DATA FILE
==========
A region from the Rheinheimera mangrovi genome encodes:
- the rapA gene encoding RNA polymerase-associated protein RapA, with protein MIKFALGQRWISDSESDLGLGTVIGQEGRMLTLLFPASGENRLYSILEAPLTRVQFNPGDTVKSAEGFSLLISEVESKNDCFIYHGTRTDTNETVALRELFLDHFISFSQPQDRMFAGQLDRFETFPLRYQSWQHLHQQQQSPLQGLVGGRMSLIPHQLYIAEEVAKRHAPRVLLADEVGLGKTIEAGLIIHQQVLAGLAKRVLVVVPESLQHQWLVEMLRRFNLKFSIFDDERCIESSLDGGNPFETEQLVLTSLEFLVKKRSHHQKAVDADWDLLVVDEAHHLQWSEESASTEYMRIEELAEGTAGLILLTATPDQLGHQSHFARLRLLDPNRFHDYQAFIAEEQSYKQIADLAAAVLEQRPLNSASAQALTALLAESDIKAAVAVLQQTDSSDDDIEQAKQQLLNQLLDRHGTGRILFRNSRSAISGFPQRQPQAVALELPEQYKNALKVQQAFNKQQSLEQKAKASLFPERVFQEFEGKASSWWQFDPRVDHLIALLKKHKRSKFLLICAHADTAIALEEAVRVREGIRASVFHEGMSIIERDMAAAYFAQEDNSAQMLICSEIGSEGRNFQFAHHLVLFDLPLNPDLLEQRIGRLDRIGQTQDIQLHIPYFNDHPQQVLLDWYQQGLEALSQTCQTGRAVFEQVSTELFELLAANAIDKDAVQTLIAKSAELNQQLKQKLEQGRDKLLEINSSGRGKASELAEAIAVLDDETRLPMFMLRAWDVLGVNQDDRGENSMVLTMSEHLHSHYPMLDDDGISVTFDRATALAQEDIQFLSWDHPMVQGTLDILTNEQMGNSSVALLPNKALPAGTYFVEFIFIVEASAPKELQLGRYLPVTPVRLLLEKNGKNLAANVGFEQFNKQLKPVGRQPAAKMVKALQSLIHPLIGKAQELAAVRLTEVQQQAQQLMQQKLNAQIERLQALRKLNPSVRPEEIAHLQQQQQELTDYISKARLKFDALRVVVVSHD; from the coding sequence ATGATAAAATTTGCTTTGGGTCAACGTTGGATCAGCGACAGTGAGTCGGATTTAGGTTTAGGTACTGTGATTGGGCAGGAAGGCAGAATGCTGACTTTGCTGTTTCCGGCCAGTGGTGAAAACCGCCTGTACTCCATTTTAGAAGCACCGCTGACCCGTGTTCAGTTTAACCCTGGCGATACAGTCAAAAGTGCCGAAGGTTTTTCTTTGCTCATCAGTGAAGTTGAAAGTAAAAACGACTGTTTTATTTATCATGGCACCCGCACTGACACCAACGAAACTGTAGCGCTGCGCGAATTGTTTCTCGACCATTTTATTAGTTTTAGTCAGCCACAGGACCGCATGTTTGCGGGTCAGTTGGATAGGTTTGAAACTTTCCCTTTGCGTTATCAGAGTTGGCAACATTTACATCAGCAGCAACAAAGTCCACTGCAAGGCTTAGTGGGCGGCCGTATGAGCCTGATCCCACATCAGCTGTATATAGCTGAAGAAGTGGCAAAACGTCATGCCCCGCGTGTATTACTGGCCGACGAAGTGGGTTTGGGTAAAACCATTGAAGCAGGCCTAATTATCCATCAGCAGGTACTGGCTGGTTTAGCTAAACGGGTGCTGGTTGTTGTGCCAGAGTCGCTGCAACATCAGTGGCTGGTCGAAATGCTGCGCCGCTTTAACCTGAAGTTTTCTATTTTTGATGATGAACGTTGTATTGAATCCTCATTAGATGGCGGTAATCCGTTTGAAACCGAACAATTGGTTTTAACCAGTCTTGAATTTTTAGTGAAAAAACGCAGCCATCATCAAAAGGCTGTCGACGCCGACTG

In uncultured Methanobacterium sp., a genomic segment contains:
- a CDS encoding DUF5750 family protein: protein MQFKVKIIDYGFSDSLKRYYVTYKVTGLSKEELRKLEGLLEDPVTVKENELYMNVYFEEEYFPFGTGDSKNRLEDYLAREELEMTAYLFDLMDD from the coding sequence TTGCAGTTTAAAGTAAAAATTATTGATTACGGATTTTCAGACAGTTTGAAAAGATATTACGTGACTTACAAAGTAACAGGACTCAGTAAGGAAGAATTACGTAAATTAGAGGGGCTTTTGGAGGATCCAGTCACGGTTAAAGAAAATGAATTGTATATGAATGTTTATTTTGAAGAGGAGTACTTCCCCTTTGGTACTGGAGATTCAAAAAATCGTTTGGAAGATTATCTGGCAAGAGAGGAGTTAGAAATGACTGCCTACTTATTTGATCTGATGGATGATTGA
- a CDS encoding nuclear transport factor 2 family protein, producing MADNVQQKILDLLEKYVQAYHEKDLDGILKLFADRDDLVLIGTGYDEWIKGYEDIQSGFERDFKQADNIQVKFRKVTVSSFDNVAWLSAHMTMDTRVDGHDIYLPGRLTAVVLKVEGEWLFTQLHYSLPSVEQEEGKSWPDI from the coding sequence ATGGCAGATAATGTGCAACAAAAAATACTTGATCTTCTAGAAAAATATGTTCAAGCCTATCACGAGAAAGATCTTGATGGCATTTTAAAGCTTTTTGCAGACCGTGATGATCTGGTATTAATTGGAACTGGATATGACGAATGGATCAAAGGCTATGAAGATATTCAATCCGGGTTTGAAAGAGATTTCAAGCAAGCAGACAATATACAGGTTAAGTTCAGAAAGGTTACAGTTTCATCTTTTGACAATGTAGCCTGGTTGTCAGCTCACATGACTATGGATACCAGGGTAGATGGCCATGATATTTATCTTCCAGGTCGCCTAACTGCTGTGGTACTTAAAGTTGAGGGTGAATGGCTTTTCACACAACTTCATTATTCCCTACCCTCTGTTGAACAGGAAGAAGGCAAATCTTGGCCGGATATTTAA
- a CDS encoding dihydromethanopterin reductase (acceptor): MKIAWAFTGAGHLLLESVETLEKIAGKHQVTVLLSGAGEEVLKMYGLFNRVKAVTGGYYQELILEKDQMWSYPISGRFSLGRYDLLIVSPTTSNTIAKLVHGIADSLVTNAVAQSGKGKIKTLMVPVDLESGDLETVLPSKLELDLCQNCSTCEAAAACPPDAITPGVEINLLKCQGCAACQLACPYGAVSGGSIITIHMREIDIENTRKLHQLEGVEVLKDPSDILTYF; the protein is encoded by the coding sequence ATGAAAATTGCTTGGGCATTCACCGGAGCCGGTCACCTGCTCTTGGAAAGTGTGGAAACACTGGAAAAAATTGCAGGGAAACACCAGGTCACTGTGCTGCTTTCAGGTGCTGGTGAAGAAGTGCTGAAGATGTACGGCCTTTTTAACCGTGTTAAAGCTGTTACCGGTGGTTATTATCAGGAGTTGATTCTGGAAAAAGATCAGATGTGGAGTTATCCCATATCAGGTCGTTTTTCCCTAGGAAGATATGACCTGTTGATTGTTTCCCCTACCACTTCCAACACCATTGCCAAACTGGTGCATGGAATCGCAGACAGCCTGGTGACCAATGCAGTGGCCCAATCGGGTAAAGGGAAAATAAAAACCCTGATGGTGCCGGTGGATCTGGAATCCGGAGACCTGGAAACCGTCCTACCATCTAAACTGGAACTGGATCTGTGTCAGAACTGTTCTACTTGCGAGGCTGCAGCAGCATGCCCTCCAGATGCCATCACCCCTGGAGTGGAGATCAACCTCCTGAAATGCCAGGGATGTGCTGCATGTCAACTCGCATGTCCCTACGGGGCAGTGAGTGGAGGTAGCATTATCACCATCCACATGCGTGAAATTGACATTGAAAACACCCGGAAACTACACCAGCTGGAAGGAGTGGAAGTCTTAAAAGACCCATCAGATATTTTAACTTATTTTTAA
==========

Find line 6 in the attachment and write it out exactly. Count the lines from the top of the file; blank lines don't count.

- a CDS encoding dihydromethanopterin reductase (acceptor): MKIAWAFTGAGHLLLESVETLEKIAGKHQVTVLLSGAGEEVLKMYGLFNRVKAVTGGYYQELILEKDQMWSYPISGRFSLGRYDLLIVSPTTSNTIAKLVHGIADSLVTNAVAQSGKGKIKTLMVPVDLESGDLETVLPSKLELDLCQNCSTCEAAAACPPDAITPGVEINLLKCQGCAACQLACPYGAVSGGSIITIHMREIDIENTRKLHQLEGVEVLKDPSDILTYF; the protein is encoded by the coding sequence ATGAAAATTGCTTGGGCATTCACCGGAGCCGGTCACCTGCTCTTGGAAAGTGTGGAAACACTGGAAAAAATTGCAGGGAAACACCAGGTCACTGTGCTGCTTTCAGGTGCTGGTGAAGAAGTGCTGAAGATGTACGGCCTTTTTAACCGTGTTAAAGCTGTTACCGGTGGTTATTATCAGGAGTTGATTCTGGAAAAAGATCAGATGTGGAGTTATCCCATATCAGGTCGTTTTTCCCTAGGAAGATATGACCTGTTGATTGTTTCCCCTACCACTTCCAACACCATTGCCAAACTGGTGCATGGAATCGCAGACAGCCTGGTGACCAATGCAGTGGCCCAATCGGGTAAAGGGAAAATAAAAACCCTGATGGTGCCGGTGGATCTGGAATCCGGAGACCTGGAAACCGTCCTACCATCTAAACTGGAACTGGATCTGTGTCAGAACTGTTCTACTTGCGAGGCTGCAGCAGCATGCCCTCCAGATGCCATCACCCCTGGAGTGGAGATCAACCTCCTGAAATGCCAGGGATGTGCTGCATGTCAACTCGCATGTCCCTACGGGGCAGTGAGTGGAGGTAGCATTATCACCATCCACATGCGTGAAATTGACATTGAAAACACCCGGAAACTACACCAGCTGGAAGGAGTGGAAGTCTTAAAAGACCCATCAGATATTTTAACTTATTTTTAA